FIG. 3 is a fragmentary diagrammatic exploded view of a portion of FIG. 2, and illustrates the chronological developed motion between the tool and the workpiece during relative motion.
FIG. 4 is a fragmentary side elevational view of the gearing of FIG. 1 with the workpiece being held in a rotatable chuck, and illustrates the manner in which the elliptical motion of the gearing is transmitted to the tool through a rod and ball joint connections.
FIG. 4A is an enlarged cross-sectional view taken generally along cross-sectional line IV--IV, and illustrates sun and planet gearing for controlling the rotation of the workpiece about its axis during the operation thereon by the tool.
FIG. 4B is a fragmentary sectional view of the sun and planet gears of FIG. 4A.
FIG. 5 is a diagrammatic view of another workpiece, and illustrates the manner in which the process may be modified to form a workpiece having an outer polygonal configuration with slightly curved sides.
FIG. 6 is a diagrammatic view, and illustrates the influence of a change in the ellipsoidal shape or path upon the lateral shape of a polygonal workpiece formed by a tool following the path.
FIG. 7a partially illustrates another polygonal workpiece which has rounded corners and straight sides both internally and externally.
FIG. 7b illustrates another polygonal workpiece which has straight inner sides and curved outer sides.
FIG. 8 is a diagrammatic view illustrating the socket of a socket wrench encompassing bolt head, the socket being formed in keeping with this invention and having relieved corners.
FIG. 9 is another diagrammatic view of a workpiece, and illustrates a generally triangular body formed in accordance with this invention which can be machined in a single operation.
In keeping with the present invention it is important that the eventual tool, be it a cutting tool, a welding tool, a marking tool, or the like is displaced or moved along a substantially elliptical path whereas the workpiece effected by the tool rotates about its own central axis or the axis of a chuck or the like which is immobile or stationary. Thus, referring first to FIG. 1 a gearing arrangement 10 is provided which includes an internally toothed ring gear 11 which is generally held stationary in a conventional manner and on which rolls in meshed relationship a planet gear 12 which has half the number of gear teeth as that of the ring gear 11 and therefore also half the pitch circle diameter. A center point 13 of the planet gear 12 travels during the rotation of the planet gear 12 along a circular path 14 generally indicated in broken lines in FIG. 1. The planet gear 12 is driven at a constant velocity by a conventional drive means (not shown) which may consist, for example, of a crank rotating about a central axis 15 of the ring gear 11 and engaging at the central point 13 of the planet gear 12.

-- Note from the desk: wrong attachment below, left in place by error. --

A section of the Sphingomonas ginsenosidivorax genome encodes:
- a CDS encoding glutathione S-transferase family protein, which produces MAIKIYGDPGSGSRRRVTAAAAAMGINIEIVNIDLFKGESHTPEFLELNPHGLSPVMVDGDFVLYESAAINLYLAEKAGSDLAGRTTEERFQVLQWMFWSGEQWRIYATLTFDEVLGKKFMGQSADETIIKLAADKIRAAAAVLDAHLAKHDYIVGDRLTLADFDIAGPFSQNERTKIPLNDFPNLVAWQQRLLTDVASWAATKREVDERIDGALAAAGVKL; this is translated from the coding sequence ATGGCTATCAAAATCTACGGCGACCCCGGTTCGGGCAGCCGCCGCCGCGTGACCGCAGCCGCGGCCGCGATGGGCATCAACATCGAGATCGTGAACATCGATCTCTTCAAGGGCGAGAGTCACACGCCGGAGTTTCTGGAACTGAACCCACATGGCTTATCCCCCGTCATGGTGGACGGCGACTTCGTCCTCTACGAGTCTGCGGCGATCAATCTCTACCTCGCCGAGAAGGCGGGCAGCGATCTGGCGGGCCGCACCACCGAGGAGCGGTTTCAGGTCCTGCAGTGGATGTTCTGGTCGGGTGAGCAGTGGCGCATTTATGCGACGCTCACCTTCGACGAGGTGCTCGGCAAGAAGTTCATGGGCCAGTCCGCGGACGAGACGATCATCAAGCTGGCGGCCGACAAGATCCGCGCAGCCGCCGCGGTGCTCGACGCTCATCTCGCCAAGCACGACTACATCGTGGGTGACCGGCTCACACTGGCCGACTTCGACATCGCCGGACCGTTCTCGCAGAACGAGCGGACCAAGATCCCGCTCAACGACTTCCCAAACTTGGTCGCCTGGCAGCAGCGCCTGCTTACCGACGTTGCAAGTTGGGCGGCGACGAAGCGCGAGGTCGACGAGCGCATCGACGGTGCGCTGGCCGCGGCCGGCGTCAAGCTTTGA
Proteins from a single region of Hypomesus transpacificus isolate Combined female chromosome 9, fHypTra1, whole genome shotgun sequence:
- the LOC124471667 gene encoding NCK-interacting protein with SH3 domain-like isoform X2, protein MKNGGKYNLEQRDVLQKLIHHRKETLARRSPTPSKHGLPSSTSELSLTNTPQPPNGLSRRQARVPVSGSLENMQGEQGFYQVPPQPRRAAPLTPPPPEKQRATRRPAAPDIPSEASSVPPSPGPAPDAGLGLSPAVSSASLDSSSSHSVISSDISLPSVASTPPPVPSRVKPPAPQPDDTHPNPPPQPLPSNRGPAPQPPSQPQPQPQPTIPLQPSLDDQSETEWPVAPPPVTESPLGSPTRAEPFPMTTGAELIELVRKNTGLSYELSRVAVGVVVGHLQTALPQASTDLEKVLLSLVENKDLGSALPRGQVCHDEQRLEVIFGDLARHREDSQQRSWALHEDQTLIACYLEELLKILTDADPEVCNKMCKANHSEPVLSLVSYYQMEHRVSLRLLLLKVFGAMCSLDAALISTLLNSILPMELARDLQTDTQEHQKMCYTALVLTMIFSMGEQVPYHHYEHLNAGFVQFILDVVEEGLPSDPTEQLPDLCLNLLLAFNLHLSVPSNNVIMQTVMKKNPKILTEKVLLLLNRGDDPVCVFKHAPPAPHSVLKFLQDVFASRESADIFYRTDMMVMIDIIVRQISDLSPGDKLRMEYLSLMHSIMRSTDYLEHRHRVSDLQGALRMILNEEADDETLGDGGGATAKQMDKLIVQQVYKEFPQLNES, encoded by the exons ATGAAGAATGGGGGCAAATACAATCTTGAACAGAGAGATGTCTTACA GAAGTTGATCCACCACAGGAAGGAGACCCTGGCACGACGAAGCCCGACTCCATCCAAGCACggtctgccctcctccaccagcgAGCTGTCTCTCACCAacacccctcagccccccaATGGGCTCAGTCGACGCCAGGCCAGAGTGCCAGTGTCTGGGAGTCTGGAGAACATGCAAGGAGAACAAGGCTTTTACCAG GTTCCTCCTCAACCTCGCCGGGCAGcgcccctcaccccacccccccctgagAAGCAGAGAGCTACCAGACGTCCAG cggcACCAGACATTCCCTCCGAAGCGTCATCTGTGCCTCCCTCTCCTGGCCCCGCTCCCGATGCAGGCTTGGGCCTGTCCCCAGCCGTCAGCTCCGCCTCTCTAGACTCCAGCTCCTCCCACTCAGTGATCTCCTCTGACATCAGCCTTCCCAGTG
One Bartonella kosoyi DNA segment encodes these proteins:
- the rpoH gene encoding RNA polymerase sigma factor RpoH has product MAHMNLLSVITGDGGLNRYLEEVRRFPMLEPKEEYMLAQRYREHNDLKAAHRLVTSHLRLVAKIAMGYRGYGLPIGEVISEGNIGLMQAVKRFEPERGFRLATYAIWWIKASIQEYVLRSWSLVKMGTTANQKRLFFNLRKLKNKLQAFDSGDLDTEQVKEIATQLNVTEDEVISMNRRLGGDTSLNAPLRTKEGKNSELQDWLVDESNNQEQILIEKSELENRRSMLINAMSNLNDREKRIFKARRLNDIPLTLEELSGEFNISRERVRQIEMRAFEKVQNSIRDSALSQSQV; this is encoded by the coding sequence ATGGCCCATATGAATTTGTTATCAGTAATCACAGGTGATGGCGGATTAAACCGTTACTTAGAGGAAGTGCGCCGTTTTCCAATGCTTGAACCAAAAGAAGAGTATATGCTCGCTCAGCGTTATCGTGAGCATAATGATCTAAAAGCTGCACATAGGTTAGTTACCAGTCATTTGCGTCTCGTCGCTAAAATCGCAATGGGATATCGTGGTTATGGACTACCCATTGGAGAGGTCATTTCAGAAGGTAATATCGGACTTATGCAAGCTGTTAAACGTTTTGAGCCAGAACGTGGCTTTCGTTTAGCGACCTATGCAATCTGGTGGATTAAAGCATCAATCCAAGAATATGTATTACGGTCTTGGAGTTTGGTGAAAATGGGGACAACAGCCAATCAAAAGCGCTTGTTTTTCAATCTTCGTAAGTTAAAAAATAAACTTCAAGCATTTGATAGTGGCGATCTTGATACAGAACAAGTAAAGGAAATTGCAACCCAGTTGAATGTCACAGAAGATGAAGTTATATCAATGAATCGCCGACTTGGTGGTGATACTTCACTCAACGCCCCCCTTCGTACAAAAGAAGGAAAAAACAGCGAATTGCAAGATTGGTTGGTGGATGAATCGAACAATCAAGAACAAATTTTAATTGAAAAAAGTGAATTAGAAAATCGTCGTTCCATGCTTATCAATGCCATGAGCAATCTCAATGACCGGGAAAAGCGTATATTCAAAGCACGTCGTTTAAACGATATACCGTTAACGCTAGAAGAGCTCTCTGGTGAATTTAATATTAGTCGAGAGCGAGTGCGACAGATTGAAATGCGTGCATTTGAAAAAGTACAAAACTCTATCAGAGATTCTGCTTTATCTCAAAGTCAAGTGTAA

The planet gear 12 carries a crankpin 16 which is mounted eccentrically thereon, it being noted that a center point 20 of the crankpin 16 is offset a distance 19 from the center 13 of the planet gear 12. Therefore as the planet gear 12 rotates counterclockwise, as indicated by the headed arrow 18 in FIG. 1, the path described by the motion of the point 20 is an elliptical path 17. Since the eccentricity of the crankpin 16 is indicated by the arrow 19 the various positions of the arrow 19 in various angular positions of the planet gear 13 can be ascertained, and in FIG. 1 the positions of the arrows 19 are shown arcuately spaced 45° relative to each other. This clearly indicates that the center point 20 of the crankpin 16 does not travel at a constant velocity along the elliptical path 17 but instead travels at a higher velocity in the elongated zones and at a lower velocity in the more considerably curved zones. As a whole the chronological motion development of the point 20 on the elliptical path 17 is substantially sinusoidal.
The elliptical movement of the crankpin 16 achieved with the gearing 10 is transferred to a tool 24 (FIG. 4) in order that a workpiece 21 (for example a cylinder to be formed with an internal hexagon) may be formed. With particular reference to FIG. 2 the internal hexagon 22 which is to be formed is shown in full lines simply to better describe the invention. Assuming that the hexagon was not illustrated the workpiece 21 could simply be a solid tubular piece of material such as metal or wood which is clamped in a rotatable and oscillatable chuck 31 of a lathe (not shown). For simplicity the tool 24 is a punctiform which when moved by the crankpin 16 travels along an elliptical path 25 which when positioned initially at a particular location of the to-be-formed hexagon 22 is not shifted. In other words, assuming that the workpiece 21 is rotated about its axis 23 the tool 24 would simply continuously move along the path 25 as shown in FIG. 2 but the path would not itself bodily move. The path 25 is not the same size as the path 17 but since derived from the latter it is proportional to the same. In order to produce a hexagon, such as the hexagon 22 of FIG. 2, having straight edges, sides, faces or surfaces, the width of the elliptical path 17 and thus that of the derived elliptical path 25 is so dimensioned that it corresponds to the difference of the radii of the external circle and the internal circle of the hexagon to be formed. The radius of the outer circle is the distance between the center point 23 and the apex of each angle whereas the radius of the inner circle is the shortest distance from the point 23 to any of the straight lines 30 which would therefore be at an angle normal thereto. For clarity a portion of what is intended by the outer circle is illustrated in FIG. 2 by the reference numeral 26 and is enlarged in FIG. 3.